WHY EAT THE SEASONS?
There are a number of good reasons to eat more local, seasonal food:
to reduce the energy (and associated CO2 emissions) needed to grow and transport the food we eat
to avoid paying a premium for food that is scarcer or has travelled a long way
to support the local economy
to reconnect with nature's cycles and the passing of time
but, most importantly, because
seasonal food is fresher and so tends to be tastier and more nutritious
The majority of the UK population grow up in urban areas, with little or no awareness of when and where various foods are produced. Imports from around the world ensure that supermarket shelves look the same week in week out.
Eat the Seasons aims to promote an understanding of food seasons. Each week we focus on one food, which is currently in season, and share enlightening facts, useful tips and enticing recipe ideas picked from the web and our favourite books.
Fruit and vegetables make up a large number of the foods we focus on, but seafood and meat are also included. Seasonal food is local food and 80% of the foods featured are produced in the UK. However we also highlight the seasons for many fruit from southern Europe - it's better to eat oranges, peaches and kiwi fruit flown over from Spain or Italy rather than those that have travelled much further from Africa, America or Australia. We also include a very small number of fruit grown outside Europe that we can't live without - bananas, pomegranates and passion fruit - and suggest that these are enjoyed, in moderation, when UK and European fruit is relatively sparce.
We do, however, think it’s a bit silly to buy asparagus flown in from South America, or apples shipped from New Zealand, when for many weeks or months of the year you can feast on far superior native versions - often at a lower cost financially as well as environmentally. And whenever a particular UK-produced ingredient goes out of season, you can guarantee that another delicious food has come back into season to tempt us all. Ultimately, Eat the Seasons is about enjoyment not abstinence. But people who are interested in food quality and have an awareness of when certain ingredients are at their best will, quite naturally, end up eating MORE of the foods in season and LESS of those shipped half-way around the world.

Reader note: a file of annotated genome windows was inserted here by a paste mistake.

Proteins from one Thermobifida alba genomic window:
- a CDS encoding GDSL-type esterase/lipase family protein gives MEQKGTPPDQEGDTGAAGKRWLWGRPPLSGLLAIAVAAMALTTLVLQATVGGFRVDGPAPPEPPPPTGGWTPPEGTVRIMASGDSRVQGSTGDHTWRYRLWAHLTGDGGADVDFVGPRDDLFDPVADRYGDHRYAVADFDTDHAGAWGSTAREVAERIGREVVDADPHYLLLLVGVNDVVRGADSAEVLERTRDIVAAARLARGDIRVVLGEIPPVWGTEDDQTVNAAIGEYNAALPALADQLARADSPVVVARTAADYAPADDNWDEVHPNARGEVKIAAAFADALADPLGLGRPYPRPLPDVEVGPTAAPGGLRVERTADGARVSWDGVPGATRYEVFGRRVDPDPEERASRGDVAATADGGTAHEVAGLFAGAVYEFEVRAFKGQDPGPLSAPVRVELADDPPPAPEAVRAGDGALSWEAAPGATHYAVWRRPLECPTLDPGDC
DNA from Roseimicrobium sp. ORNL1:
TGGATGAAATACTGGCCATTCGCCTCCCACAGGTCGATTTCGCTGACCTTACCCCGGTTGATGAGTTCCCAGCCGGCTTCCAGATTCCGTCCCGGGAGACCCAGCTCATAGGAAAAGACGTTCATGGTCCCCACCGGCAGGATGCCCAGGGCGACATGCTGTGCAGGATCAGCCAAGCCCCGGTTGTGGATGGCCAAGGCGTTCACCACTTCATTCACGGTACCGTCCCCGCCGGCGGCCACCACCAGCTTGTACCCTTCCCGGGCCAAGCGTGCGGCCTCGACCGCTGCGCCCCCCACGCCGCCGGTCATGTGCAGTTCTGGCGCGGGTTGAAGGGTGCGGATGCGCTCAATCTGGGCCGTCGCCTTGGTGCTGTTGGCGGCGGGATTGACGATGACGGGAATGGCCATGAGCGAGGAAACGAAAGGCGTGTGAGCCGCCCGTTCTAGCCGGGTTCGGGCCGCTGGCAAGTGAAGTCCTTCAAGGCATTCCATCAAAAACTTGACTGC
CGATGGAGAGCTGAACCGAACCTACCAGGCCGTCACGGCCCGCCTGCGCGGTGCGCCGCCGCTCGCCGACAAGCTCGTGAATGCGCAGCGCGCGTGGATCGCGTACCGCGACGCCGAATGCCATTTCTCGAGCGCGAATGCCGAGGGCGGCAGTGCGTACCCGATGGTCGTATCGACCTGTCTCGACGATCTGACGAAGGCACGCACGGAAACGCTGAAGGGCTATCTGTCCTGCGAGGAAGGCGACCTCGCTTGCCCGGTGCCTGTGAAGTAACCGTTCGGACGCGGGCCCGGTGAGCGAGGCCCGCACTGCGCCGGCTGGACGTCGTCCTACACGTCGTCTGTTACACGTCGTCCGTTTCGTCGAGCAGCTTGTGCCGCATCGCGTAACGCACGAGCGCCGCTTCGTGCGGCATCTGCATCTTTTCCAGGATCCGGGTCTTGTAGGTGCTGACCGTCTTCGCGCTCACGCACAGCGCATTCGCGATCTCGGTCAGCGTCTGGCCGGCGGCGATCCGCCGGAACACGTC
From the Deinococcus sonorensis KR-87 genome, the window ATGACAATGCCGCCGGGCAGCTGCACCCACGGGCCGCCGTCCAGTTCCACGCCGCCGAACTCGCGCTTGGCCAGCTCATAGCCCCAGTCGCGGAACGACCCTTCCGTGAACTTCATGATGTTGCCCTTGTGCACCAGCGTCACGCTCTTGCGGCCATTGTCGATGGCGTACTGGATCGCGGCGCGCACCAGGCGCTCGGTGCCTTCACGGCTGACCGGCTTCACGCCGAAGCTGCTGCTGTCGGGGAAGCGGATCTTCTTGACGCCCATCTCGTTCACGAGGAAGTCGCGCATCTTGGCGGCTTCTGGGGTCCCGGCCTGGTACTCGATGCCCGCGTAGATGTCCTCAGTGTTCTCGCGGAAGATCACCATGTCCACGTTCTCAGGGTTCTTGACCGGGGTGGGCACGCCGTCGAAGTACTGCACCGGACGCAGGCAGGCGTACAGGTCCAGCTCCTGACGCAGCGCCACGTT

Of course even when a food is in season its quality can vary dramatically. Food produced locally, e.g. bought from a farmers’ market, is likely to be a lot fresher than its supermarket equivalent. Meat produced with respect for the animals concerned will inevitably be far superior to intensively-reared animals that are likely to have spent pitiful lives in abhorrent conditions. See our recommended section for pointers to some excellent sources of further information on these subjects.
We hope you have as much fun using the site as we have putting it together. If you have any comments, questions or suggestions about the site, please get in touch.
So say goodbye to monotonous, mediocre meals and discover the world of sublime and sensational seasonal foods.